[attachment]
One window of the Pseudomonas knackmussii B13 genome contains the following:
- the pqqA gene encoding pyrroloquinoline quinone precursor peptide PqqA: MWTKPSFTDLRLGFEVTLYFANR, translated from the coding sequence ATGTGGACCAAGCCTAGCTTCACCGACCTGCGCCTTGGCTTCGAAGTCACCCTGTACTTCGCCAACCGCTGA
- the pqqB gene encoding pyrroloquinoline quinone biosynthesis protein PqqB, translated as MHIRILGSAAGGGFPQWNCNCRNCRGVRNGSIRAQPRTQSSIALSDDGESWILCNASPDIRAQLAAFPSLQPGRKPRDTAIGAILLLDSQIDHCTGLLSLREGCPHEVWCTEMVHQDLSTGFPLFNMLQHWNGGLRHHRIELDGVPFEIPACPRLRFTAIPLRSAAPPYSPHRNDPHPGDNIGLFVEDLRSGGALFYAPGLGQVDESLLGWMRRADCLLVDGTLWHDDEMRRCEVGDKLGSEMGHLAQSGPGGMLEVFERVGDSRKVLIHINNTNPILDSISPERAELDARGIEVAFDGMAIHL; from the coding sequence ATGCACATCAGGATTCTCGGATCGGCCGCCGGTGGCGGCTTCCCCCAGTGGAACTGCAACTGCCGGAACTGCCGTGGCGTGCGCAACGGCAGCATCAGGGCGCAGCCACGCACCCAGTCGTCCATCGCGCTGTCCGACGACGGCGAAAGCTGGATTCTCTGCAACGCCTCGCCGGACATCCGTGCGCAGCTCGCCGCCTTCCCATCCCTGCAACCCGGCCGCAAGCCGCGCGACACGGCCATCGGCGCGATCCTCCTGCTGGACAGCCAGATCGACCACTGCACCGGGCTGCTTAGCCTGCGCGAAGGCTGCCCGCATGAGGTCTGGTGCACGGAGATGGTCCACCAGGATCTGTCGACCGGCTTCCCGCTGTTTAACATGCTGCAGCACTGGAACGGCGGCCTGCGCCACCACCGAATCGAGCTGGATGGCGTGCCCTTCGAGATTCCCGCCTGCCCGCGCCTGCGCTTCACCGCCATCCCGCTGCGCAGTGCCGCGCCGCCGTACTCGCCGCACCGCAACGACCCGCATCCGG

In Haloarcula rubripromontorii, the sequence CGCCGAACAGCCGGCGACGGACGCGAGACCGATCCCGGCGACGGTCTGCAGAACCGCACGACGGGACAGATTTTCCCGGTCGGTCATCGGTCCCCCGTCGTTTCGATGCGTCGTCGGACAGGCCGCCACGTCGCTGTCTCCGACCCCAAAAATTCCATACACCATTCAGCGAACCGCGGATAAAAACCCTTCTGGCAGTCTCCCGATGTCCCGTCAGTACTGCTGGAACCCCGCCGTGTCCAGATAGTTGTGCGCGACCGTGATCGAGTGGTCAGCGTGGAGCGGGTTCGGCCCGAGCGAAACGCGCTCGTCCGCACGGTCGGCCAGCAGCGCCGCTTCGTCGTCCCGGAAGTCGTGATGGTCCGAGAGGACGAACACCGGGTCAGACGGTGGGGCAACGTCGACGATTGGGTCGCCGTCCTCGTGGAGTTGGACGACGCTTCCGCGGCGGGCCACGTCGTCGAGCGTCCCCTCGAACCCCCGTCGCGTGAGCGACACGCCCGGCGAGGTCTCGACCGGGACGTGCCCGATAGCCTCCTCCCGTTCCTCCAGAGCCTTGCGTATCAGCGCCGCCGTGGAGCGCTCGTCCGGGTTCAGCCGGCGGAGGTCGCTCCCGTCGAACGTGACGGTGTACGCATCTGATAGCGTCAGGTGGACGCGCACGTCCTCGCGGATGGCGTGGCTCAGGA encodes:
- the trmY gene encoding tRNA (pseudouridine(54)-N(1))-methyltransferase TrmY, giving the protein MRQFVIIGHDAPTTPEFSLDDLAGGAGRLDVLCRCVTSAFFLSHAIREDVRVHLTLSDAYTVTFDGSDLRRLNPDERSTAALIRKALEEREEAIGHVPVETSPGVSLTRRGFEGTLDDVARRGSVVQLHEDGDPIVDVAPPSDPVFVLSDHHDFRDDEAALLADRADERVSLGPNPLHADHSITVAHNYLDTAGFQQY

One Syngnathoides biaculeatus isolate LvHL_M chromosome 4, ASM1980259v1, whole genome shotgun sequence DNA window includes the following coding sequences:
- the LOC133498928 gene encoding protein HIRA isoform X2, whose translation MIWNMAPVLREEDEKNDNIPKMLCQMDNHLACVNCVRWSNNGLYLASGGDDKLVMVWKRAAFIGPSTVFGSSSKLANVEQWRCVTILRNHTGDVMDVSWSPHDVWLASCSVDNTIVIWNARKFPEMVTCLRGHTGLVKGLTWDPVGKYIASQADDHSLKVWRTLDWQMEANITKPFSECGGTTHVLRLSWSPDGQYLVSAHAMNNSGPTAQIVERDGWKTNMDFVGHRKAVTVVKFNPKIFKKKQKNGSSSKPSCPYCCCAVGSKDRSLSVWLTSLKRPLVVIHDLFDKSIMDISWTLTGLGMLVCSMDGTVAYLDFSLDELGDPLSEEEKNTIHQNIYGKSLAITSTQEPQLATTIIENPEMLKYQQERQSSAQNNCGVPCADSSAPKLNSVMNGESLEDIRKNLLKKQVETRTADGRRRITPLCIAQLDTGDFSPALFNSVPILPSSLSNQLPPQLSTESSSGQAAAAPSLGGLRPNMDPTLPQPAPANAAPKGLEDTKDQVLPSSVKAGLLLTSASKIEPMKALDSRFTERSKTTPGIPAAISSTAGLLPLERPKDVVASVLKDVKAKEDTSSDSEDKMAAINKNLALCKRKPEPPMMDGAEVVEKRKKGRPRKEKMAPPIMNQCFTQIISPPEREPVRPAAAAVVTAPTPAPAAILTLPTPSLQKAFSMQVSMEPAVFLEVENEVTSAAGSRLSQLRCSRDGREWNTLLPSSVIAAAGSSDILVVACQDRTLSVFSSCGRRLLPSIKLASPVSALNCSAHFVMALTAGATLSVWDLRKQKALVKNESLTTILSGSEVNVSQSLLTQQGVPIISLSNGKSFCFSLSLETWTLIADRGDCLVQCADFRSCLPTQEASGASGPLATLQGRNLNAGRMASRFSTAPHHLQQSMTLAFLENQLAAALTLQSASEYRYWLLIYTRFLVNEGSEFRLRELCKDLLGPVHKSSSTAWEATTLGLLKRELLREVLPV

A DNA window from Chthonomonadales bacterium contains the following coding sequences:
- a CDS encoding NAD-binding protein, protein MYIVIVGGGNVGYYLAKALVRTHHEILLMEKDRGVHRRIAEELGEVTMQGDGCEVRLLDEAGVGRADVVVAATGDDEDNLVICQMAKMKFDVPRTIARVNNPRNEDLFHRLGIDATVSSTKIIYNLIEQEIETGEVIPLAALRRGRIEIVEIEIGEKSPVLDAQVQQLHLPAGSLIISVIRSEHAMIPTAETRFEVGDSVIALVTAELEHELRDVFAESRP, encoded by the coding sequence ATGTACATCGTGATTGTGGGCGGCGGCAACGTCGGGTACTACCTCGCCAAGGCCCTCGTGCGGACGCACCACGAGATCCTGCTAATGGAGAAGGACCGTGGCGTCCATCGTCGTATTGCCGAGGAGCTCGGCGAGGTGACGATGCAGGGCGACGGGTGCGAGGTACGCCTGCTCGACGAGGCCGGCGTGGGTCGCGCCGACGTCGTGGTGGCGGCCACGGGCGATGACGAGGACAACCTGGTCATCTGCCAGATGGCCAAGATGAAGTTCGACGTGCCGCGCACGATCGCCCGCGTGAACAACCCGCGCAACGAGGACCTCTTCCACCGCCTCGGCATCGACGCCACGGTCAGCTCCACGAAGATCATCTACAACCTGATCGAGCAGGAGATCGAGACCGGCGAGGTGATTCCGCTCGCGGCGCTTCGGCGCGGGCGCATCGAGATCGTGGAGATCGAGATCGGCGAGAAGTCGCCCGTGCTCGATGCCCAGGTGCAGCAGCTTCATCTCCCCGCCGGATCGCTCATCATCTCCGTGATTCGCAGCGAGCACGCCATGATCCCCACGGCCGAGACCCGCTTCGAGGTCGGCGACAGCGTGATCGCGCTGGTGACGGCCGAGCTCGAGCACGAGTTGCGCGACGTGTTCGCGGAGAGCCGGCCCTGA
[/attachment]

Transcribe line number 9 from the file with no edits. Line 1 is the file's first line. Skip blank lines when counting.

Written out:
- a CDS encoding NAD-binding protein, protein MYIVIVGGGNVGYYLAKALVRTHHEILLMEKDRGVHRRIAEELGEVTMQGDGCEVRLLDEAGVGRADVVVAATGDDEDNLVICQMAKMKFDVPRTIARVNNPRNEDLFHRLGIDATVSSTKIIYNLIEQEIETGEVIPLAALRRGRIEIVEIEIGEKSPVLDAQVQQLHLPAGSLIISVIRSEHAMIPTAETRFEVGDSVIALVTAELEHELRDVFAESRP, encoded by the coding sequence ATGTACATCGTGATTGTGGGCGGCGGCAACGTCGGGTACTACCTCGCCAAGGCCCTCGTGCGGACGCACCACGAGATCCTGCTAATGGAGAAGGACCGTGGCGTCCATCGTCGTATTGCCGAGGAGCTCGGCGAGGTGACGATGCAGGGCGACGGGTGCGAGGTACGCCTGCTCGACGAGGCCGGCGTGGGTCGCGCCGACGTCGTGGTGGCGGCCACGGGCGATGACGAGGACAACCTGGTCATCTGCCAGATGGCCAAGATGAAGTTCGACGTGCCGCGCACGATCGCCCGCGTGAACAACCCGCGCAACGAGGACCTCTTCCACCGCCTCGGCATCGACGCCACGGTCAGCTCCACGAAGATCATCTACAACCTGATCGAGCAGGAGATCGAGACCGGCGAGGTGATTCCGCTCGCGGCGCTTCGGCGCGGGCGCATCGAGATCGTGGAGATCGAGATCGGCGAGAAGTCGCCCGTGCTCGATGCCCAGGTGCAGCAGCTTCATCTCCCCGCCGGATCGCTCATCATCTCCGTGATTCGCAGCGAGCACGCCATGATCCCCACGGCCGAGACCCGCTTCGAGGTCGGCGACAGCGTGATCGCGCTGGTGACGGCCGAGCTCGAGCACGAGTTGCGCGACGTGTTCGCGGAGAGCCGGCCCTGA